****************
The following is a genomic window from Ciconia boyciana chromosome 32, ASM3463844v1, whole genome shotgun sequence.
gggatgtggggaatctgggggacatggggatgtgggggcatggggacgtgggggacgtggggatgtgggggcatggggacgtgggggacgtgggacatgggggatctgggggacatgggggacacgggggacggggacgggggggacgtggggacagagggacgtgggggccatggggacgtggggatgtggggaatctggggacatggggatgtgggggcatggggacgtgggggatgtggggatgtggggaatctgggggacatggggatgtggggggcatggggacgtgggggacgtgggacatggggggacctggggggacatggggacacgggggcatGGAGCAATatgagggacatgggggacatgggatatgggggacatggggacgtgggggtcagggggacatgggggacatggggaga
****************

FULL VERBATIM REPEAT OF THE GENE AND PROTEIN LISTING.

The following is a genomic window from Ciconia boyciana chromosome 32, ASM3463844v1, whole genome shotgun sequence.
gggatgtggggaatctgggggacatggggatgtgggggcatggggacgtgggggacgtggggatgtgggggcatggggacgtgggggacgtgggacatgggggatctgggggacatgggggacacgggggacggggacgggggggacgtggggacagagggacgtgggggccatggggacgtggggatgtggggaatctggggacatggggatgtgggggcatggggacgtgggggatgtggggatgtggggaatctgggggacatggggatgtggggggcatggggacgtgggggacgtgggacatggggggacctggggggacatggggacacgggggcatGGAGCAATatgagggacatgggggacatgggatatgggggacatggggacgtgggggtcagggggacatgggggacatggggaga